The columnar portion on the west face extends for only a few hundred feet, the nature also of the rock changing in this direction. The lithoidal and spherulitic layers become more frequent until the black glass appears only in thin bands between light-gray layers, finally being represented by dark-gray lines between those of lighter color. This transition takes place in ascending the face of the cliff toward the northern end of the columnar portion, and also horizontally, the great bulk of the lava farther north, where the cliff is 200 feet high, being a light-gray, lithoidal rock, thinly fissile parallel to the planes of flow and bearing no resemblance to obsidian. In places through it black and red glass occurs in considerable quantity, mostly near the upper part of the cliff. The lithoidal form of the rock is not found in other parts of the sheet where it is one hundred feet and less in thickness, but only where it reached a much greater depth by filling up the old valley already mentioned. Unfortunately there is no indication of the original thickness of the lava at this place, as the top has been planed down by ice action and very considerably lowered. It is divided by two systems of vertical cracks into great quadrangular blocks which form a bold cliff rising 100 feet above the débris slope, a view of which is shown in Pl. XI.


As previously noticed, the columnar obsidian is only found in a small portion of that part of the lava that poured into a depression and acquired a greater depth than that of the flow in general, which is often 100 feet thick. The columnar portion was something over one hundred and sixty feet deep, but probably less than that of the lithoidal part farther north, where the mass cooled slowly enough to permit crystallization. The exceedingly rare occurrence of columnar structure in obsidian is probably owing to the fact that the conditions favorable for the production of prismatic structure and also for the solidification of the lava as amorphous glass are seldom coincident, the cause of columnar structure being unquestionably the shrinkage of a homogeneous rock which is cooling at a moderate rate from its surface. The very rapid surface cooling of a molten rock tends to produce cracks parallel to the surface,1 and cracks normal to the surface appear only in that portion of the mass which cools more slowly, the rate of cooling and the nature of the rock affecting the size of the columns, which are larger as the cooling is slower. The internal micro-structure of this obsidian and the fact that the spherulites and lithophysæ are cut sharply across by the planes of the cracks prove that the glass was rigid before the columns were developed. In general the obsidian shows but little tendency to crack, even where it has cooled rapidly, and in many parts of the flow no particular system of cracks is observed.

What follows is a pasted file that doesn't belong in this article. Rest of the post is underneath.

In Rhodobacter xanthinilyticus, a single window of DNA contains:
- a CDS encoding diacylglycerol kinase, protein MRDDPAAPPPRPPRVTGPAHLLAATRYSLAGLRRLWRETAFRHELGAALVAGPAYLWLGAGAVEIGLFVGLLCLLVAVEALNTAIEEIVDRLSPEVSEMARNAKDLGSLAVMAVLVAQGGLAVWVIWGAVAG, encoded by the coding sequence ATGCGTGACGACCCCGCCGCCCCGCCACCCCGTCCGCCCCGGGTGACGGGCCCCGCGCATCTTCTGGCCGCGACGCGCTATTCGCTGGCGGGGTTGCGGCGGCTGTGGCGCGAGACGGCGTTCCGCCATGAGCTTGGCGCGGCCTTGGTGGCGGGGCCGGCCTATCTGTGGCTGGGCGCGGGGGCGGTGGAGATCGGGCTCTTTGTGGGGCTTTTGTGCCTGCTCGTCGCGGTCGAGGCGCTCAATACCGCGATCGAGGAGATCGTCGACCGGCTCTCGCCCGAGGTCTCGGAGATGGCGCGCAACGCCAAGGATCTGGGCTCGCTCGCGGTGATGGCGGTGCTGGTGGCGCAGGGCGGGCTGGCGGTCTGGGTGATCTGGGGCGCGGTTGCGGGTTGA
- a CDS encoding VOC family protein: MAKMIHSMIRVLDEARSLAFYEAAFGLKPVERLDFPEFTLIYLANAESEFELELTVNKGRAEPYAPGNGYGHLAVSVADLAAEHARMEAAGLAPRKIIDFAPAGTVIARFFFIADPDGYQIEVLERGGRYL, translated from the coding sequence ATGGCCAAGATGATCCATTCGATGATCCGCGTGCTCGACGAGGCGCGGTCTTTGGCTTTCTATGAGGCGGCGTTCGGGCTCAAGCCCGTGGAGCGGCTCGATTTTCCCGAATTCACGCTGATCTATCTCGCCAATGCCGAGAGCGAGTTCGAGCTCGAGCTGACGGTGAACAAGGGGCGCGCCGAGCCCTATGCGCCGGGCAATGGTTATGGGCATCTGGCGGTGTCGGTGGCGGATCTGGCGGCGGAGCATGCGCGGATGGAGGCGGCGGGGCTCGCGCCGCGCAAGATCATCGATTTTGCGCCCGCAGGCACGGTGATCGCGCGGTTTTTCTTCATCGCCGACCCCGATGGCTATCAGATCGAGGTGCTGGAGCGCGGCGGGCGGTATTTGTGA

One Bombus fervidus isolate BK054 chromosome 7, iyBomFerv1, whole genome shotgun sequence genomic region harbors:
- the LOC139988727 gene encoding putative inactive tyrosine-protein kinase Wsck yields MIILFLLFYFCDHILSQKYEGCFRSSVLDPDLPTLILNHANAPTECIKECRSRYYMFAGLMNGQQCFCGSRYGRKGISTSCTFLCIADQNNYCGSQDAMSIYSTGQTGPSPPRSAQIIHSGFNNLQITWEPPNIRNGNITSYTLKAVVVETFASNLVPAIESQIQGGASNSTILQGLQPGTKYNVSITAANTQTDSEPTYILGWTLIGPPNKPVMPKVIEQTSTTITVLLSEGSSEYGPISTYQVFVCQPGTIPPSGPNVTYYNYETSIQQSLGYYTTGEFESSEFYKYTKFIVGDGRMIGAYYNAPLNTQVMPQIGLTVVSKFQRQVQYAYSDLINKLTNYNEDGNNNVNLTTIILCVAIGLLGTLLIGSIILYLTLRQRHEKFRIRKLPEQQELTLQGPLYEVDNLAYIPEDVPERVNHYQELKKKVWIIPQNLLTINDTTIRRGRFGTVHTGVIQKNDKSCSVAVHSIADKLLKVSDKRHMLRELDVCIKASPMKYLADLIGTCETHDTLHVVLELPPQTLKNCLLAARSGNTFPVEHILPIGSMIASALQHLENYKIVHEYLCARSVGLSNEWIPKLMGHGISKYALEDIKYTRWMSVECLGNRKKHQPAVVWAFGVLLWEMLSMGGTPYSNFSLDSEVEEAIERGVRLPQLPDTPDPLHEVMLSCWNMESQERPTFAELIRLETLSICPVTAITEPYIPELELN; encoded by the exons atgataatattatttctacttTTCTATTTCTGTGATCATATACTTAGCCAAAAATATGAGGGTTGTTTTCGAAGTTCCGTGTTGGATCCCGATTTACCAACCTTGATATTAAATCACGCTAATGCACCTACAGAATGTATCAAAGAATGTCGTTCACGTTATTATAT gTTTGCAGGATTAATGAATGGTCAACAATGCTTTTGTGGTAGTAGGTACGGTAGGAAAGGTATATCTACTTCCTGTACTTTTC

1The columnar structure in the igneous rock on Orange Mountain, New Jersey, J. P. Iddings: Am. Jour. Sci., 3d series, vol. 31, 1886, pp. 321-381.


If the cooling rock is not homogeneous in composition or texture the results of contraction will be altogether different. This is illustrated at the northern end of the cliff, where the lithoidal rock is traversed by widely distant, vertical cracks and a multitude of nearly horizontal ones which follow the planes of flow through all their complexities. The latter have resulted from differences in texture of the alternating layers, the most probable cause of which differences will be suggested later.

The origin of lamination or layer-structure frequently observed in many lava flows and so strikingly developed in the lithoidal portion of Obsidian Cliff is readily understood from the following: In a fluid free to flow over a horizontal surface the movement of the molecules will meet with least resistance in directions parallel to the plane of that surface; the fluid will therefore spread horizontally in all directions, producing a movement of its molecules in planes parallel to the underlying surface. Particles suspended in the fluid will be carried along these planes and portions differing in the amount or character of the suspended matter will be drawn out into layers along these planes of flow. In the case of lavas, the production of such layers will depend on the viscosity and lack of homogeneity of the mass at the moment of eruption and on the distance it flows. In the more liquid and homogeneous lavas, such as basalt, evidence of internal flow or lamination is less marked than in the more viscous and less homogeneous acid lavas, as rhyolite, where slight variations in the consistency of the mass find expression in bands and streaks of color or in layers of differing micro-structure and degree of crystallization. The greater the distance over which a viscous lava has spread, the thinner will be the layers of different consistency, which, near the source, may have been lenticular or quite irregularly shaped portions.

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Last Updated: 22-Jun-2009